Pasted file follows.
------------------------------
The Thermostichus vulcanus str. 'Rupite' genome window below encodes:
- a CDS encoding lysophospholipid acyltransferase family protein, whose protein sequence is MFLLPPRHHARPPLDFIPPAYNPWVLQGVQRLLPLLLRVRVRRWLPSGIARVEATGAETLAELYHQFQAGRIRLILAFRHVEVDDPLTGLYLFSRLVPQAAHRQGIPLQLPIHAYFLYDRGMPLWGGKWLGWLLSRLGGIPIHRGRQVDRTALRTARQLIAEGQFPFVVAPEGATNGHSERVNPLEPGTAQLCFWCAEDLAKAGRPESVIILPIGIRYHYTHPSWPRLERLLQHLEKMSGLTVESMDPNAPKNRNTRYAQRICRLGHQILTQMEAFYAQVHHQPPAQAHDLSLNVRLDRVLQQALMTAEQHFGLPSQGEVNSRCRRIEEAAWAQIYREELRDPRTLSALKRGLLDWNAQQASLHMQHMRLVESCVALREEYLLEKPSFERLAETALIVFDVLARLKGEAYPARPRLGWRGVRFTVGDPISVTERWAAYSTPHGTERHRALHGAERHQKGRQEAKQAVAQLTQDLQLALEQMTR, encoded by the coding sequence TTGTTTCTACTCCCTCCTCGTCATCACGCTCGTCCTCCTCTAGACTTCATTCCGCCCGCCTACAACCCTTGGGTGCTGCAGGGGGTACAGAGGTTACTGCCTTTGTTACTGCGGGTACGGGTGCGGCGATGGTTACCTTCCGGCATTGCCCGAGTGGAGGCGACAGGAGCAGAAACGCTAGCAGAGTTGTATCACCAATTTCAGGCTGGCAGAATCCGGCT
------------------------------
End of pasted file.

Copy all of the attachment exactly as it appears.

The Thermostichus vulcanus str. 'Rupite' genome window below encodes:
- a CDS encoding lysophospholipid acyltransferase family protein, whose protein sequence is MFLLPPRHHARPPLDFIPPAYNPWVLQGVQRLLPLLLRVRVRRWLPSGIARVEATGAETLAELYHQFQAGRIRLILAFRHVEVDDPLTGLYLFSRLVPQAAHRQGIPLQLPIHAYFLYDRGMPLWGGKWLGWLLSRLGGIPIHRGRQVDRTALRTARQLIAEGQFPFVVAPEGATNGHSERVNPLEPGTAQLCFWCAEDLAKAGRPESVIILPIGIRYHYTHPSWPRLERLLQHLEKMSGLTVESMDPNAPKNRNTRYAQRICRLGHQILTQMEAFYAQVHHQPPAQAHDLSLNVRLDRVLQQALMTAEQHFGLPSQGEVNSRCRRIEEAAWAQIYREELRDPRTLSALKRGLLDWNAQQASLHMQHMRLVESCVALREEYLLEKPSFERLAETALIVFDVLARLKGEAYPARPRLGWRGVRFTVGDPISVTERWAAYSTPHGTERHRALHGAERHQKGRQEAKQAVAQLTQDLQLALEQMTR, encoded by the coding sequence TTGTTTCTACTCCCTCCTCGTCATCACGCTCGTCCTCCTCTAGACTTCATTCCGCCCGCCTACAACCCTTGGGTGCTGCAGGGGGTACAGAGGTTACTGCCTTTGTTACTGCGGGTACGGGTGCGGCGATGGTTACCTTCCGGCATTGCCCGAGTGGAGGCGACAGGAGCAGAAACGCTAGCAGAGTTGTATCACCAATTTCAGGCTGGCAGAATCCGGCT